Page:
Climate and forestry
The planet faces two crises - catastrophic climate change and the devastating loss of biodiversity
Tropical rainforests are the most biodiverse places on earth – they support around three quarters of the planet's land-based species. The world's forests are also the 'lungs of the world'.
They store huge quantities of carbon and act as one of the key regulating mechanisms for the global climate. In this way, the world's whole human population depends on tropical rainforests. More directly, millions of people live in and depend on them.
The forests of the world are disappearing at the rate of one football pitch every second. This is a disaster for the climate, as well as for people and wildlife. Tropical deforestation accounts every year for almost one tenth of the world's greenhouse gas emissions. Meanwhile, tackling deforestation is also one of the cheapest ways to stop dangerous climate change.
That's why ongoing UN talks to develop a global climate deal for the period after 2020 offer a special opportunity for saving the world's rainforests and all the benefits they provide.
The issue of supporting developing countries to keep their forests standing and thus reward them for reducing greenhouse gas emissions from deforestation (known as REDD: 'Reducing emissions from deforestation in developing countries') is a key part of the Paris Agreement of 2015.
The new global climate deal offers hope for injecting new funds into tropical forest protection.
But it's vitally important that as these mechanisms develop, they should operate with strong safeguards to protect biodiversity and indigenous people's livelihoods.
We'll be pressing the UK government and EU delegation to make sure UN talks deliver sufficient finance to rainforest countries to ensure they have enough resources to effectively deliver safeguards.
Land use, land use change and forestry
We're deeply concerned about the current state of play in UN negotiations on emissions from Land Use, Land Use Change and Forestry (LULUCF), which pertains to emissions from land and forest management in Annex I, or developed countries.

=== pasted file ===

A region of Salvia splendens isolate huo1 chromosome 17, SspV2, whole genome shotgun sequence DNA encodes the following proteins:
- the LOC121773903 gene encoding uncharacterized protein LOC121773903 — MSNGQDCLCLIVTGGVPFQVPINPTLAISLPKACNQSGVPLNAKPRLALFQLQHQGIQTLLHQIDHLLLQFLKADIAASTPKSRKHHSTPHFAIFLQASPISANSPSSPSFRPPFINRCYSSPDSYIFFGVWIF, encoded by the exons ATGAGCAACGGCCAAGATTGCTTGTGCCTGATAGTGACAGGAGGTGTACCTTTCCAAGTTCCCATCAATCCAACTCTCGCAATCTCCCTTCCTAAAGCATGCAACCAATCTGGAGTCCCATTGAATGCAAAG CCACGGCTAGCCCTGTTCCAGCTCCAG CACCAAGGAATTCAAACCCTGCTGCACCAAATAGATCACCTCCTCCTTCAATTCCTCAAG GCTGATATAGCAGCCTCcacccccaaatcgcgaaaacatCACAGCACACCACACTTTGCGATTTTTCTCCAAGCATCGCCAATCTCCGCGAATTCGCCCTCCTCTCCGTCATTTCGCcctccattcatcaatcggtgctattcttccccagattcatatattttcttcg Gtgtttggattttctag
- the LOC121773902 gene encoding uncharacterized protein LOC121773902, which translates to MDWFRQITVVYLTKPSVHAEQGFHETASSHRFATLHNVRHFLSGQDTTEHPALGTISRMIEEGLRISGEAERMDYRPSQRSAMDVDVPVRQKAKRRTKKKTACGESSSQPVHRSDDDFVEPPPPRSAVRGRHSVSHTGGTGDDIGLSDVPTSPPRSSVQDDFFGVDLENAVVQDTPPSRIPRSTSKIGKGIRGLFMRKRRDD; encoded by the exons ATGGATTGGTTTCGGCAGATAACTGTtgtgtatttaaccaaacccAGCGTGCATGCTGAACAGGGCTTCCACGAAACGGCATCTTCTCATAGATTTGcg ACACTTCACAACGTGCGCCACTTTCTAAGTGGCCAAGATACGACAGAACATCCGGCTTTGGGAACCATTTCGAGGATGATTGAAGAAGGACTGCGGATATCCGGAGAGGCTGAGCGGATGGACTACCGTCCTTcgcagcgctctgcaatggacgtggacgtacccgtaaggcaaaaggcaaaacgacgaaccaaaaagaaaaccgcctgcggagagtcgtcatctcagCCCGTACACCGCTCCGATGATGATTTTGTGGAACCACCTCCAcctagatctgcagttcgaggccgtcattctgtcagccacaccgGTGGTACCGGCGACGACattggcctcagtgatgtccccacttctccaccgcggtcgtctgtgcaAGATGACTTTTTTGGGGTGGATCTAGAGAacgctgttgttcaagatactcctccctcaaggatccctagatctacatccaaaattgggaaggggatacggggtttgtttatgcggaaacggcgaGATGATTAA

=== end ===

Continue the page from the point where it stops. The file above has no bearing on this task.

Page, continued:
These negotiations are separate from talks around Reduced Emissions from Deforestation in Developing Countries, known as REDD, which treat carbon impacts from tropical forestry in a more accurate way.
Methods of land and forest management in many of these countries – such as Canada, Russia and Australia - not only fail to sequester as much carbon as they might, these sectors are actually significant sources of greenhouse gas emissions because of the intensive management methods used. In current talks, some developed countries are pushing for carbon accounting rules which would hide these emissions.
We could end up with a situation where the international rules on forest carbon accounting are sufficiently vague or flexible that countries could present their forests as resources which sequester carbon when the reality is very different.
We fear that if talks proceed as they have to date, with countries making up their own rules on how they account for forest carbon, nations such as Russia and Canada could end up with carbon balance sheets which are a pure fiction. That will be disastrous for the planet.
We are urging far greater resolve on the UK's part in holding fellow rich nations to account on this critical issue. The UN negotiations must deliver rules on LULUCF which account for these sectors' actual impact on the global climate.